Use the seven lenses of instructional equity to identify current issues within key areas of instruction and ways to address these issues.
Think back to the scenario you engaged in at the beginning of this module. Reflect on the thoughts and emotions you felt seeing the condition of your ladder and the challenging task ahead of you.
Just like your ladder, the issues surrounding the inequities in education must be addressed. How can you determine the strength and quality of your instructional equity implementation? As you continue to move forward in this course, consider the IDE Corp’s Seven Lenses of Instructional Equity.
Seven Lenses of Instructional Equity
IDE Corp. views instructional equity through the following seven lenses:
- Cultural Responsiveness
These seven lenses are reflected in the following six areas of instruction:
- Instructional activities
- Participatory structures
- Instructional resources
- Physical/virtual settings
More information about the Seven Lenses of Instructional Equity can be found on the IDE Corp. website.
Brainstorm and design
Read on to learn more about the lenses and consider how you can design a learning environment that supports Culturally Responsive-Sustaining Education.
For each of the seven lenses, consider:
- What equity issues emerge in the remote/ hybrid environment?
- How can you directly address these issues in your learning environment?
- What are the things outside of your immediate control that would address these issues on a larger scale?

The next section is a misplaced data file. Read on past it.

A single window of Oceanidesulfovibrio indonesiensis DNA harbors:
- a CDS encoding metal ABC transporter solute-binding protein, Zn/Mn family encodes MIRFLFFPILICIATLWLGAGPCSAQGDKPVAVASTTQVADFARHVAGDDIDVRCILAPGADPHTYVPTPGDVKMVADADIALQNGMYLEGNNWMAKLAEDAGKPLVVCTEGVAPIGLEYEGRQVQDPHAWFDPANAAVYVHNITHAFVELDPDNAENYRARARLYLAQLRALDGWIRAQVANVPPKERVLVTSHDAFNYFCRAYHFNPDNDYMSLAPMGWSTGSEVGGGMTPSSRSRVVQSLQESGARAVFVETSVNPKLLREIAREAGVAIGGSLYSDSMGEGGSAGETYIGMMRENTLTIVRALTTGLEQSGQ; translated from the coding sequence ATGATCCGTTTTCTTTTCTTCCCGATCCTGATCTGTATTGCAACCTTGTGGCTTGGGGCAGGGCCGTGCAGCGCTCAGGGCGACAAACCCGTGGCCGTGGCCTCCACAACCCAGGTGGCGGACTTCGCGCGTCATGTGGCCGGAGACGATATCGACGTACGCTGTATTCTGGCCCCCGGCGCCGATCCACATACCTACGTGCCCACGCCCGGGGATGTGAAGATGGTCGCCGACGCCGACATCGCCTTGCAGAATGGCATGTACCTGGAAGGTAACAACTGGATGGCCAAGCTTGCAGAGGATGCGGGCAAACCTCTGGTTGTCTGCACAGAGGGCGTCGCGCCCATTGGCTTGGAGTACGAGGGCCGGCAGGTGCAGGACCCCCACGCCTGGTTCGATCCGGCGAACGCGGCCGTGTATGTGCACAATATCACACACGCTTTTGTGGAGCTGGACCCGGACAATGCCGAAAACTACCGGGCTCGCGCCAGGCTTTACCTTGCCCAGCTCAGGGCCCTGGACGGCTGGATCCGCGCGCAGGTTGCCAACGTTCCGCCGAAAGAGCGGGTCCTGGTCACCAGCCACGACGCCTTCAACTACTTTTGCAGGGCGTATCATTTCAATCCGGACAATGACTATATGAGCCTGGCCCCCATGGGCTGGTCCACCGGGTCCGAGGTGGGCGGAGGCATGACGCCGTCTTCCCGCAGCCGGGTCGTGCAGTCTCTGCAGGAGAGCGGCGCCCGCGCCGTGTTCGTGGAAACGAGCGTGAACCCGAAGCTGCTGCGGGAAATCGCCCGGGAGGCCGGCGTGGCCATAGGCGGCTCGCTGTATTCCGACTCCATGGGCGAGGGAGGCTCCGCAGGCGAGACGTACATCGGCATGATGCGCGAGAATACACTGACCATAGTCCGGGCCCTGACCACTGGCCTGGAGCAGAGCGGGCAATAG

Opportunity is a situation favorable for the attainment of a goal. We know that schools provide students with paths to college and career. The question is: “Does every student have the opportunity to receive a high-quality education, with a plethora of diverse resources available?”
Access is often connected to opportunity because one must have the ability, permission, and tools to take advantage of an opportunity. What might hinder students from gaining access to high-quality education?
Dr. Nancy Sulla talks about the three Es: engagement, empowerment, and efficacy — in her book Building Executive Function: The Missing Link to Student Achievement. Equitable learning experiences promote students as independent learners and thinkers. Teachers empower students by resourcing them with the proper scaffolds they need to thrive in a learning environment.
Building relationships to cultivate an environment of trust, safety, and respect must be a top priority. By doing so, teachers allow the space for students to engage in rigorous learning experiences. Get beyond the surface “knowing” of your students and find out who they are so that you can use their experiences to enrich the learning environment.
Representation truly matters! Every student should be able to see themselves represented in a positive way on the walls of your physical or virtual classroom, in the characters within the books they read, through a diversity of authors, and much more.
What issues or topics are of most interest to students? What are the needs of their communities? How might you anchor the learning to students’ lives and experiences? Authentic and relevant connections between the curriculum and student experience increase student engagement.
Cultural responsiveness is the utilization of cultures and backgrounds to inform our instructional practices. The key is to “focus on the roots of culture,” as noted by Zaretta Hammond in her book Culturally Responsive Teaching and the Brain. The first step is awareness, but from there, teachers must intentionally plan and design learning environments with culture in mind.
Stop and think
After you’ve reviewed the lenses and considered what equity issues emerge in your environment and how you can address them, stop and think:
- What is one of your biggest takeaways from this module?
- What next steps will you be taking?